Ender's Game (and series) Philosophy

Discuss all things pertaining to the EnderVerse milieu.
Samsonovich
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Ender's Game (and series) Philosophy

Postby Samsonovich » Thu Feb 27, 2014 8:35 pm

I am a mere high school student who is very ignorant regarding way of life. However, Ender's game and its related novels have no doubt changed my view on the modern world, as well as my thought process. The following is what I think the book teaches its readers, and my comments. If you love the books as I do, it will not be a waste of your time.



I will start with what is explained in the three sequels to Enders game, particularly Children of the Mind. In these novels, they actually discover permanent proof that intelligent life as they know possess souls. These souls do not provide the intelligence to the being, but rather gives it meaning. Basically, if Orson Scott Card depicts his own views through his literature, he has an extreme optimistic view on humanity.

I could not help but be persuaded. The underlying effect of every book in the series is fruitful: it teaches to look for the positives, and push through the negatives. It does not hide the turmoil of modern society, but rather it shows how people generally move towards the greater good. Whether this is true or not is certainly debatable. In all honesty, I am most definitely bias in favor of the more optimistic view. However, there is no denying the fact that the majority of the people would rather pick the 'good' path rather than the 'bad' path if the outcomes were identical.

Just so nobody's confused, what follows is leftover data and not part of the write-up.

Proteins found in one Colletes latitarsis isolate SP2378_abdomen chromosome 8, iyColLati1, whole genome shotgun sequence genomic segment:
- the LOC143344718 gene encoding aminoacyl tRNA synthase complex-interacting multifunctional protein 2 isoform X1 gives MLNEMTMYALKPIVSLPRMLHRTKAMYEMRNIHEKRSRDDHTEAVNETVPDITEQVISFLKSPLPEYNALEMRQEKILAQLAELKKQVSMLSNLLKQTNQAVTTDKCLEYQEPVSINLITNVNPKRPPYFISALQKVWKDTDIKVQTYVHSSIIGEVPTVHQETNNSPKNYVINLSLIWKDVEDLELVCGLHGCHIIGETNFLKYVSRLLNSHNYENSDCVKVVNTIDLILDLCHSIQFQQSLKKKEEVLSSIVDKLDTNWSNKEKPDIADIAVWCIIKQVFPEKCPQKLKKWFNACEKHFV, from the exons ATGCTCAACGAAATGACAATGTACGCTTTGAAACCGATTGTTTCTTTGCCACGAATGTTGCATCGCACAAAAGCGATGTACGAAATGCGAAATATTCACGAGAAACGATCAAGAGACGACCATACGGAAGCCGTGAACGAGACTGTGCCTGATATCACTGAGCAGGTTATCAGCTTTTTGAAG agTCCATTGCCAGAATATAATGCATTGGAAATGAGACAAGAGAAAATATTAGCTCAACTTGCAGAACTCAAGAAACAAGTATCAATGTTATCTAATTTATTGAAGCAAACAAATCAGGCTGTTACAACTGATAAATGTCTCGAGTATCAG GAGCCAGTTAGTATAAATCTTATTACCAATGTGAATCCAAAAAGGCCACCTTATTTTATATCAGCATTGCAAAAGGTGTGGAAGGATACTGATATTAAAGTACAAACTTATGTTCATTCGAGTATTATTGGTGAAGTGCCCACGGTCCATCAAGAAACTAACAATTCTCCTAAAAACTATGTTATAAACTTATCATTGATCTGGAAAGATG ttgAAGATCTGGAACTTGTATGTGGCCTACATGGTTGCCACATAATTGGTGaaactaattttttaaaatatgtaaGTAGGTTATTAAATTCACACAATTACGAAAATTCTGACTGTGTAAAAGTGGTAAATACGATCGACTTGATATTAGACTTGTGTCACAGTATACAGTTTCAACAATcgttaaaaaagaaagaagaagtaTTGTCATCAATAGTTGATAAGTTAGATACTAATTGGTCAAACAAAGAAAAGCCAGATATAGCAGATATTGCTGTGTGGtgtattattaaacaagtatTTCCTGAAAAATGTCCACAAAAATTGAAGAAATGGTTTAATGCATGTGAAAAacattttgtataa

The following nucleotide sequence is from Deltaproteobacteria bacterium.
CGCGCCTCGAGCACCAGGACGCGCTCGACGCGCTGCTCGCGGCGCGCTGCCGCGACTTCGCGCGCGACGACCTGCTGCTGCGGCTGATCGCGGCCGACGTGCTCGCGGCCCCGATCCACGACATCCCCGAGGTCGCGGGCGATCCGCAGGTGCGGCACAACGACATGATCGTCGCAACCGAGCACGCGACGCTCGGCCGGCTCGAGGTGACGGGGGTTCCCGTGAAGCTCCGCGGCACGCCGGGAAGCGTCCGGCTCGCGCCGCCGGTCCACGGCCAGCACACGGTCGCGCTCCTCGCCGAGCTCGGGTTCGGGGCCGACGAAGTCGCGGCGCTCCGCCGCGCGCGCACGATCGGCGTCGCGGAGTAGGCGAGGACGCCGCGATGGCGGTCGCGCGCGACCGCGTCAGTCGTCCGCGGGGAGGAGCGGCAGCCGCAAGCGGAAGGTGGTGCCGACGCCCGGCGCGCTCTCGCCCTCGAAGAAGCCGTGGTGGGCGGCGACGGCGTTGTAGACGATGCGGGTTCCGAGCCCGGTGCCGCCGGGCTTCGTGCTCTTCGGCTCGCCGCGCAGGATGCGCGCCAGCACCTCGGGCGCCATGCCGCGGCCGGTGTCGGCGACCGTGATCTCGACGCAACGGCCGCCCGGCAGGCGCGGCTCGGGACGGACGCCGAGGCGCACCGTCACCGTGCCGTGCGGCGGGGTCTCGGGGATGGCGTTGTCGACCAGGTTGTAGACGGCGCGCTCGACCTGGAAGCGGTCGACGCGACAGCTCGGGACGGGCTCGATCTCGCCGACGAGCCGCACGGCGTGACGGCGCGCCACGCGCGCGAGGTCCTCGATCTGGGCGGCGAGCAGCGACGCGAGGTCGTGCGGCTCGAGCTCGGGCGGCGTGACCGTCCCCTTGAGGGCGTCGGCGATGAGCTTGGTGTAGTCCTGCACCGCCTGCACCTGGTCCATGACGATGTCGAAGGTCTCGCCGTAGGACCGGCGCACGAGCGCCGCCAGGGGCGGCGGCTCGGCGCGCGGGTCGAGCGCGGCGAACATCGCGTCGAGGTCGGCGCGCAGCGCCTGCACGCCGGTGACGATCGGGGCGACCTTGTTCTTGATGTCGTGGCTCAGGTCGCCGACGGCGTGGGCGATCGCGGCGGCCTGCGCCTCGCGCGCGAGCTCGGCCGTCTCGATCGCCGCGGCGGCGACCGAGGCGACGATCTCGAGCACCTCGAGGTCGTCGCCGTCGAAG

Ender and Bean can not exist. No human will ever reach the level where these two characters existed. However, they are models. They are exemplars of humanity. Ender is someone who is brilliant, passionate, kind, courteous, and in all regards realistic. He is pitiful, but if he is presented with danger by an oppressive force he will strike down his enemy so that they may never hurt him again. Is that just? I certainly think so. Sometimes the only way to fight violence is with violence itself, though it is pleasant to think of historical figures like Gandhi and Martin Luther King. Bean was genetically modified, and a major theme throughout his novels was the ambiguity of his humanity. As proved by his motives and actions, he is indeed human, and has many of the same qualities as Ender. However, I believe Bean teaches something different altogether. While Ender teaches how to coincide with the people and things around you, Bean shows us how to live from the inside, to keep our own humanity intact.

What was particularly genuine about Ender was his guilt. It is truly admirable and sinks deep. I try to model myself against Ender, and a common phrased used throughout the series, "what would Ender do?".

What these books did for me was without doubt hopeful. After reading these books, and aided by philosophy classes I am taking, I do in fact believe in a superior moral entity (not a god) that exists somewhere, somehow. Would the Universe just 'exist' without a purpose? I can't see that as possible...


Thanks for reading this crude analysis of some aspects of the book... I'd love to read what others have to say.

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